"The built environment and construction sector accounts for 38% of global carbon emissions and it has been estimated that globally we build the equivalent of a city the size of Paris every week."
How do we measure the environmental impact of buildings? This article explores an approach that is industry standard in the UK: Whole Life Carbon Assessments.
Embodied & Operational Carbon
The environmental footprint of a building breaks down into two categories:
The embodied carbon: this is the total amount of carbon used to extract, process and manufacture the materials that are used to construct the building. This also includes:
The carbon cost of transporting those materials to every point in the supply chain to the factory gate ('Cradle to Gate')
Transport to site and construction (including, for example, fuel to run construction machinery on site)
Maintenance and replacement of components (such a lightbulbs, carpets, windows and internal linings)
Finally, the environmental cost of demolishing, recycling and disposing of the building
The operational energy use: the total amount of carbon used to run the building. This is commonly electricity and gas.
Together, the embodied carbon and operational energy use form the 'whole life' carbon footprint of the building. This is assessed using a Whole Life Carbon Assessment (WLCA). There is a European Standard for conducting WLCAs (EN 15978) that breaks down the life cycle of a building into four alphabetical stages:
A1-A3: Product - 'Cradle to Gate' activities
A4-A5: Construction process - Transport of products to site and construction
B1-B5: Use - Maintenance, repair, replacement, refurbishment, operational energy use and operational water use of the building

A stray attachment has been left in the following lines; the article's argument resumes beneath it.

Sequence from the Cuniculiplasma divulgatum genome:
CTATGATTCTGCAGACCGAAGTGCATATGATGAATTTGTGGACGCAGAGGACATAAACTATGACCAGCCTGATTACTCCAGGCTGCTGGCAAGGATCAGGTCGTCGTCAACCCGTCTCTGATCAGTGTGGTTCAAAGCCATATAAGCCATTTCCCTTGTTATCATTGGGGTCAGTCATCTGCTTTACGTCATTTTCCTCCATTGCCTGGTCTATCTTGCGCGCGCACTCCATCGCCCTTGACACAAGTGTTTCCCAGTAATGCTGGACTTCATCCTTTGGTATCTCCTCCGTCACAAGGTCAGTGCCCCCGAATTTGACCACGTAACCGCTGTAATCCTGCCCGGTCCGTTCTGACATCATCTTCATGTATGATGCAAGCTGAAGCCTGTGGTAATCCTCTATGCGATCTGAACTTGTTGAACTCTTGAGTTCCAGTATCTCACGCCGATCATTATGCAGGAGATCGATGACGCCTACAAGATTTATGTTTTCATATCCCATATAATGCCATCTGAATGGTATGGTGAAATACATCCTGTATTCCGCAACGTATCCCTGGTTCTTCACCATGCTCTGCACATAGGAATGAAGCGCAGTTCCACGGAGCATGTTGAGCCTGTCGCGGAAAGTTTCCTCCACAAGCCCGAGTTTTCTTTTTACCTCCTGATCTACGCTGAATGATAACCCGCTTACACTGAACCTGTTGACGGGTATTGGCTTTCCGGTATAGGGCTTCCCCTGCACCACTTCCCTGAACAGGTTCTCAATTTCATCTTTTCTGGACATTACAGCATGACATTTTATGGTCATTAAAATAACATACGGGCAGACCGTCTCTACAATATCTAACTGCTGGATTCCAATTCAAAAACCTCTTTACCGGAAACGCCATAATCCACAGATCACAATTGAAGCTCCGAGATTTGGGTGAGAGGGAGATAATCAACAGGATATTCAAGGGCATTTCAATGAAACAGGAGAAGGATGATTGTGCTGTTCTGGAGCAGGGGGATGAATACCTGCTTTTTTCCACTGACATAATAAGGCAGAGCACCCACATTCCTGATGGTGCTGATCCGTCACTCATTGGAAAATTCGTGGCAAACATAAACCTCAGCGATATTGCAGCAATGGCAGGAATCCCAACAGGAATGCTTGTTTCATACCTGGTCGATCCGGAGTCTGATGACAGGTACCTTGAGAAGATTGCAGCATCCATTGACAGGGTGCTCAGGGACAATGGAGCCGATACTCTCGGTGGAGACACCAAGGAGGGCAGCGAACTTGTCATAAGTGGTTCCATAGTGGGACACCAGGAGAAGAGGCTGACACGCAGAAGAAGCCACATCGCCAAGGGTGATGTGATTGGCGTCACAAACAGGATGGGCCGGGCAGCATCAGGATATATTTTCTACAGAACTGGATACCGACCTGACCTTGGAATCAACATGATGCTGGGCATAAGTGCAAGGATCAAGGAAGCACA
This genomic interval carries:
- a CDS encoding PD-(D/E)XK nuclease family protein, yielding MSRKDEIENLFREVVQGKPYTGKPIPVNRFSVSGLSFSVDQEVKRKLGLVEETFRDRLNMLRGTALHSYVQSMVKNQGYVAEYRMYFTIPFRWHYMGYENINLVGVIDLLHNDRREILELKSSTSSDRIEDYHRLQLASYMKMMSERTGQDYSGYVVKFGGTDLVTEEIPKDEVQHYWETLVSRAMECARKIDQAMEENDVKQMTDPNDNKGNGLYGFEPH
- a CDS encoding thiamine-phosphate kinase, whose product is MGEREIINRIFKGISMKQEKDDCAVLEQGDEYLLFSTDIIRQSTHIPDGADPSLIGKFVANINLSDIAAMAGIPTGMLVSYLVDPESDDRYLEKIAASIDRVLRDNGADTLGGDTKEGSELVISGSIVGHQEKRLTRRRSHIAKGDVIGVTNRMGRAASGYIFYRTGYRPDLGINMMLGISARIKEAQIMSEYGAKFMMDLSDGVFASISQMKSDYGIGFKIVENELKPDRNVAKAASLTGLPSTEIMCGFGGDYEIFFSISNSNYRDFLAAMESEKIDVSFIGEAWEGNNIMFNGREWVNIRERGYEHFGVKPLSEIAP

C1-C4: End of Life - Deconstruction, demolition, transport of products to a disposal facility
D: Benefits beyond the system - Reuse, recovery and recycling potential
As you can imagine, conducting a whole life carbon assessment is a complex exercise that requires a large amount of data.
For A1-A3 carbon emissions, manufacturers publish Environmental Product Declarations (EPD's) that state the overall environmental footprint of their product.
The Royal Institute of Chartered Surveyors publishes guidance on reasonable assumptions for calculating elements such as fuel consumption (transport) or sequestration (the capturing of carbon within materials like timber). These methodologies are being incorporated into software packages such as OneClickLCA to streamline the workflow for consultants.
Whilst an effective standard and methodology for calculating carbon emissions is in place, below are some of the key barriers to successful and accurate calculations. This was summarised in a report by the WBCSD | Net Zero Buildings: Where do we stand?:
A lack of open-source, reliable and accessible product data
A lack of skilled consultants
A lack of collaboration within the construction industry
Not enough manufacturer's publishing quality EPD's
This report is reflective of my experience. However, clients, underpinned by their own sustainability goals, are demanding more environmental accountability from consultant teams and manufacturers. I consider this to be a very positive step, as it is leading to the rapid change that is needed within the industry to respond to the climate emergency.